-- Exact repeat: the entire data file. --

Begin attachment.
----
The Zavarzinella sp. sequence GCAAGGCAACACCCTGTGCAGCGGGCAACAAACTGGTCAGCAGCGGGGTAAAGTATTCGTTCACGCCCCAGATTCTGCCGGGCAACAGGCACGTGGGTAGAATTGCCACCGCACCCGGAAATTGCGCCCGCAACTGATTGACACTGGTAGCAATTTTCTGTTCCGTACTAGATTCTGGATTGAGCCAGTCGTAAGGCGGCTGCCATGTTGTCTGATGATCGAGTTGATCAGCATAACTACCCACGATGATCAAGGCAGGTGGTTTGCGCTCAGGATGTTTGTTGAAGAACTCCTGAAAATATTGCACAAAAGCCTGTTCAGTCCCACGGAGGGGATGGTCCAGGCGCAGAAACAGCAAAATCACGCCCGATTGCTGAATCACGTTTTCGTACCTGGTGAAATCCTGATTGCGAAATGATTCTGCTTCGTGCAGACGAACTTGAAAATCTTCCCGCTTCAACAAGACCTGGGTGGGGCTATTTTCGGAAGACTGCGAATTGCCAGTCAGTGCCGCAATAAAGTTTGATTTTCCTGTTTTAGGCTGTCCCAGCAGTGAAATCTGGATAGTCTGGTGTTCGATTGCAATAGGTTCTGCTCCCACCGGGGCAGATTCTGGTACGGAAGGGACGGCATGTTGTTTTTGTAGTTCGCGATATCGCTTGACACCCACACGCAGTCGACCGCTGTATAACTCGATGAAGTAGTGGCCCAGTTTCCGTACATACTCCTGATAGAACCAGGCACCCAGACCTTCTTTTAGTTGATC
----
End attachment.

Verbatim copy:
The Zavarzinella sp. sequence GCAAGGCAACACCCTGTGCAGCGGGCAACAAACTGGTCAGCAGCGGGGTAAAGTATTCGTTCACGCCCCAGATTCTGCCGGGCAACAGGCACGTGGGTAGAATTGCCACCGCACCCGGAAATTGCGCCCGCAACTGATTGACACTGGTAGCAATTTTCTGTTCCGTACTAGATTCTGGATTGAGCCAGTCGTAAGGCGGCTGCCATGTTGTCTGATGATCGAGTTGATCAGCATAACTACCCACGATGATCAAGGCAGGTGGTTTGCGCTCAGGATGTTTGTTGAAGAACTCCTGAAAATATTGCACAAAAGCCTGTTCAGTCCCACGGAGGGGATGGTCCAGGCGCAGAAACAGCAAAATCACGCCCGATTGCTGAATCACGTTTTCGTACCTGGTGAAATCCTGATTGCGAAATGATTCTGCTTCGTGCAGACGAACTTGAAAATCTTCCCGCTTCAACAAGACCTGGGTGGGGCTATTTTCGGAAGACTGCGAATTGCCAGTCAGTGCCGCAATAAAGTTTGATTTTCCTGTTTTAGGCTGTCCCAGCAGTGAAATCTGGATAGTCTGGTGTTCGATTGCAATAGGTTCTGCTCCCACCGGGGCAGATTCTGGTACGGAAGGGACGGCATGTTGTTTTTGTAGTTCGCGATATCGCTTGACACCCACACGCAGTCGACCGCTGTATAACTCGATGAAGTAGTGGCCCAGTTTCCGTACATACTCCTGATAGAACCAGGCACCCAGACCTTCTTTTAGTTGATC